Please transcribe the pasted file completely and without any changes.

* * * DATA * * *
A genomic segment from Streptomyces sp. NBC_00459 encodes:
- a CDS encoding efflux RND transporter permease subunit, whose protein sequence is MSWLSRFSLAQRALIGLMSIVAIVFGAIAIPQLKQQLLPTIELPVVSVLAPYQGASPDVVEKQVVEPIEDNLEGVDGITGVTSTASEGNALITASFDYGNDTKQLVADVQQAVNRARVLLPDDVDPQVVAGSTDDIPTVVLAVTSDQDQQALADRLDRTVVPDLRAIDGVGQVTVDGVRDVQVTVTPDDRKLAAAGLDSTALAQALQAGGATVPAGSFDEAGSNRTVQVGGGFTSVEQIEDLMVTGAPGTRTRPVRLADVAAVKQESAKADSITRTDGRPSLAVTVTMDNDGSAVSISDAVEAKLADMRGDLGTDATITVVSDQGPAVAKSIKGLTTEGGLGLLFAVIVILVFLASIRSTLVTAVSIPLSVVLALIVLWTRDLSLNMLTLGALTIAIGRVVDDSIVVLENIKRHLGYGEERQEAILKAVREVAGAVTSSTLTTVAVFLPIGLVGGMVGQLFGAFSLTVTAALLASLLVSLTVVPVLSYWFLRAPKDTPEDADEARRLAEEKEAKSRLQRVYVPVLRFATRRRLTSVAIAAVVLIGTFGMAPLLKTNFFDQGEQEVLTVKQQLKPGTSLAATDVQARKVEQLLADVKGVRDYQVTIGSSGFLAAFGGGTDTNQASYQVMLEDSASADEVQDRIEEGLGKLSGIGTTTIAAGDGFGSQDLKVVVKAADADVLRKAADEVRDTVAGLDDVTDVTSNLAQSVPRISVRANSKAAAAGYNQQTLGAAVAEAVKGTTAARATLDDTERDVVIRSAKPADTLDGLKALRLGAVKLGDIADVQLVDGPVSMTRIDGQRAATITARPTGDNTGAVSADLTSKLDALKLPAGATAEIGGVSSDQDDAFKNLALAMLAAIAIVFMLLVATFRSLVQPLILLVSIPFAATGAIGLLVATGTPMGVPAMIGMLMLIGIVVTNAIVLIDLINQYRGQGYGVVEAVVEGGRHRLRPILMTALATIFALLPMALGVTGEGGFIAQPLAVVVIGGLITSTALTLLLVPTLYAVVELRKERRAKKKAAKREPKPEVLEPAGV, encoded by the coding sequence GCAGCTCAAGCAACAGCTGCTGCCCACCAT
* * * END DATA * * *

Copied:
A genomic segment from Streptomyces sp. NBC_00459 encodes:
- a CDS encoding efflux RND transporter permease subunit, whose protein sequence is MSWLSRFSLAQRALIGLMSIVAIVFGAIAIPQLKQQLLPTIELPVVSVLAPYQGASPDVVEKQVVEPIEDNLEGVDGITGVTSTASEGNALITASFDYGNDTKQLVADVQQAVNRARVLLPDDVDPQVVAGSTDDIPTVVLAVTSDQDQQALADRLDRTVVPDLRAIDGVGQVTVDGVRDVQVTVTPDDRKLAAAGLDSTALAQALQAGGATVPAGSFDEAGSNRTVQVGGGFTSVEQIEDLMVTGAPGTRTRPVRLADVAAVKQESAKADSITRTDGRPSLAVTVTMDNDGSAVSISDAVEAKLADMRGDLGTDATITVVSDQGPAVAKSIKGLTTEGGLGLLFAVIVILVFLASIRSTLVTAVSIPLSVVLALIVLWTRDLSLNMLTLGALTIAIGRVVDDSIVVLENIKRHLGYGEERQEAILKAVREVAGAVTSSTLTTVAVFLPIGLVGGMVGQLFGAFSLTVTAALLASLLVSLTVVPVLSYWFLRAPKDTPEDADEARRLAEEKEAKSRLQRVYVPVLRFATRRRLTSVAIAAVVLIGTFGMAPLLKTNFFDQGEQEVLTVKQQLKPGTSLAATDVQARKVEQLLADVKGVRDYQVTIGSSGFLAAFGGGTDTNQASYQVMLEDSASADEVQDRIEEGLGKLSGIGTTTIAAGDGFGSQDLKVVVKAADADVLRKAADEVRDTVAGLDDVTDVTSNLAQSVPRISVRANSKAAAAGYNQQTLGAAVAEAVKGTTAARATLDDTERDVVIRSAKPADTLDGLKALRLGAVKLGDIADVQLVDGPVSMTRIDGQRAATITARPTGDNTGAVSADLTSKLDALKLPAGATAEIGGVSSDQDDAFKNLALAMLAAIAIVFMLLVATFRSLVQPLILLVSIPFAATGAIGLLVATGTPMGVPAMIGMLMLIGIVVTNAIVLIDLINQYRGQGYGVVEAVVEGGRHRLRPILMTALATIFALLPMALGVTGEGGFIAQPLAVVVIGGLITSTALTLLLVPTLYAVVELRKERRAKKKAAKREPKPEVLEPAGV, encoded by the coding sequence GCAGCTCAAGCAACAGCTGCTGCCCACCAT